The growing drought is causing the western United States to look for water

ALBUQUERQUE, NM (AP) – Tumbleweeds drift along the Rio Grande as sandbanks within its shores grow wider. Smoke from distant forest fires and dust kicked up by intense spring winds fill the valley, exacerbating the sense of need that is beginning to weigh on residents.

One of North America’s longest rivers, the Rio Grande, is another example of a waterway in the western United States that has been drained.

From the Pacific Northwest to the Colorado River Basin, irrigation districts are already warning farmers to expect less this year despite growing demand driven by ever-drying conditions. Climate experts say March marked the third consecutive month of below-average precipitation in the United States and areas with record droughts are expanding in the west.

On Thursday, federal water chiefs are scheduled to share their annual business plan for the Rio Grande, a major water source for millions of people and thousands of square miles of farmland in Colorado, New Mexico, Texas and Mexico. Its outlook is expected to be just as bleak.

Mark Garcia, who runs about 400 acres (160 acres) with his family in Valencia County, just south of Albuquerque, ran the numbers. He has a degree in mathematics and taught arithmetic for several years before retiring and moving to the farm full time.

He found that his family would be compensated for not irrigating about half of its land this year, and more water would be left in the river to help New Mexico settle a debt that has increased because the state does not meet its water supply obligations. to neighboring Texas.

“Logically, it was almost like a no-brainer,” Garcia said of choosing to retire. “The risk analysis was that I had to take it, I had to do it. However, I did not want to.”

As he sat in his backhoe loader in one of his fields, Garcia began to get emotional. He said he grew up when he saw his father cultivate the land.

“I was born into this,” he said. “The difficult thing for me is that I feel that I do not want the government to pay for me not to work. I have a problem with that.”

The state of New Mexico and the Middle Rio Grande Conservancy District hope more farmers can make the difficult choice – at least long enough to help executives deal with the pending water debt.

The conservation district, which monitors irrigation from Cochiti Dam south to the Elephant Butte Reservoir, also acknowledges that it is a temporary solution.

Casey Ish, a district water resources specialist, said more than 200 irrigation machines have signed up and officials are targeting fields that are less productive or need rest.

“For us, this is just a tool and a way that the district is trying to help the state deal with the state’s compact debt, but we really do not expect to drag a third or half of the district into a program to fall behind year after year,” Ish said. “It’s not sustainable from a price point or an ag point.”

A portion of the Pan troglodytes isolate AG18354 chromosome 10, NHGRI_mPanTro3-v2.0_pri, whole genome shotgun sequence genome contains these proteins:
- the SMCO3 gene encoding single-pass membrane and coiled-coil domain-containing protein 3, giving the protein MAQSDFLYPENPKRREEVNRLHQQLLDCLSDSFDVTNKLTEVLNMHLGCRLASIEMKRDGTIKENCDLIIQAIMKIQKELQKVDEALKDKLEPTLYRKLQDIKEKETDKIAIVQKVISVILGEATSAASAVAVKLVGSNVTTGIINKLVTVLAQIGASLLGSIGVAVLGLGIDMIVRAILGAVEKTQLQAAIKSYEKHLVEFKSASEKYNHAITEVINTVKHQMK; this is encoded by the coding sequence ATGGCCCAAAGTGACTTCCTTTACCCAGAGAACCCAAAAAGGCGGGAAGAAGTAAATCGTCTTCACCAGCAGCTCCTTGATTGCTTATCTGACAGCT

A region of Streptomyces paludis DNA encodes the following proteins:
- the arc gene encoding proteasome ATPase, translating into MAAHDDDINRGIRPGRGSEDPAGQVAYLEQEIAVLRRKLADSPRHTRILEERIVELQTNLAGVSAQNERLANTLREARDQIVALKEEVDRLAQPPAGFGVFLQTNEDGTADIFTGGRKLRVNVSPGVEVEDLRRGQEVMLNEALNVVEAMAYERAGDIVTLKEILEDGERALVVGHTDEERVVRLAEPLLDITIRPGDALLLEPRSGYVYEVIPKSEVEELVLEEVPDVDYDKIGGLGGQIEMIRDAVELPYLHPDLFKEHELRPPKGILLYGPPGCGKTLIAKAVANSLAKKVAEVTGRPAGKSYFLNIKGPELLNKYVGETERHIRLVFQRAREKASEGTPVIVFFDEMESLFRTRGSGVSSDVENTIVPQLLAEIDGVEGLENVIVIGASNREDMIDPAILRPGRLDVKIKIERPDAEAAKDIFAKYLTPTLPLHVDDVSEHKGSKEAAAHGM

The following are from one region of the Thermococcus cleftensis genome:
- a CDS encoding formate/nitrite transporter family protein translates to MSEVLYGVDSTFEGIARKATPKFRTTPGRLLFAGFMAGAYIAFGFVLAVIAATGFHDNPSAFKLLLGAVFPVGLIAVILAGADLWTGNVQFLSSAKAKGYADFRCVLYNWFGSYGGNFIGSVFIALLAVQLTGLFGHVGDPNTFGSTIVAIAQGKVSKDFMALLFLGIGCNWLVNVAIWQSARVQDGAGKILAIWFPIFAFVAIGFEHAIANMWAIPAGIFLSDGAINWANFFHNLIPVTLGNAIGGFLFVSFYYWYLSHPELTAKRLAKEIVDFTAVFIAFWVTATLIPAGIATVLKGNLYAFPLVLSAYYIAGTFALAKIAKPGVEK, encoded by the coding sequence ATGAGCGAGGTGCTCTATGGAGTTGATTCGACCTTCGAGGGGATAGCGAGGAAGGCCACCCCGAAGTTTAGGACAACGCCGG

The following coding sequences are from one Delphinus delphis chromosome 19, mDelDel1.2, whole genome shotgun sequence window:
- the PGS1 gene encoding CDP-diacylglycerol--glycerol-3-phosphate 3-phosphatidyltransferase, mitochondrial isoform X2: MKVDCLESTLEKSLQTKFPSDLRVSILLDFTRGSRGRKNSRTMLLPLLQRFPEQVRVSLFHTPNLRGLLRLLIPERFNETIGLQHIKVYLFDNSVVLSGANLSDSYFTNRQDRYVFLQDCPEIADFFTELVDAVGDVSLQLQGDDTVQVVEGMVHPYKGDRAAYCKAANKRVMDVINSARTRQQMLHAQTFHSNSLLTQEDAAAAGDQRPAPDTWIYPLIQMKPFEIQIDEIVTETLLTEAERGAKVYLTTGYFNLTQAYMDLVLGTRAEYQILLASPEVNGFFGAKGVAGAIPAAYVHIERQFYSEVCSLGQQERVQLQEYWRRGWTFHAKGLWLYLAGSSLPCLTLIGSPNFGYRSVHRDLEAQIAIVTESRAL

Thursday’s virtual meeting will include estimates of how much the Bureau of Reclamation will need to work on this season based on the spring runoff forecast and current reservoir levels.

With below-average snow cover and reservoirs in some places reaching critically low levels, the National Oceanic and Atmospheric Administration noted in its latest monthly climate report that concerns are mounting that the drought in the west will intensify.

On the Colorado River, the US Department of the Interior recently proposed holding back the water at Lake Powell to maintain Glen Canyon Dam’s ability to generate electricity in the midst of what it said were the driest conditions in the region in more than 1,200 years.

The potential effects on states in lower basins that could see their water supply decline – California, Nevada and Arizona – are not yet known. But the mystery is about the extensive features of Lake Powell and Glen Canyon Dam, and the need to turn quickly to meet climate change.

In the northwest Pacific, experts predict one of the driest summers ever, noting that nearly 71% of the Oregon, Washington, and Idaho regions are in drought and nearly a quarter are already experiencing extreme drought.

An irrigation district supplying more than 1,000 farmers and ranchers on the California-Oregon border announced earlier this week that they would receive a fraction of their normal water allocation this year due to drought. This is the third year in a row that severe drought has affected farmers, fish and tribes in a region where there is not enough water to satisfy competing demands.

Irrigation districts that supply water to farmers along the Rio Grande in southern New Mexico and along the Pecos in the east also promise short seasons.

Just north of the border between New Mexico and Colorado, farmers in the San Luis Valley turned their taps on April 1 and exploited their portion of the Rio Grande. Water managers in New Mexico immediately saw the meters drop, which means that less water will eventually reach central New Mexico.

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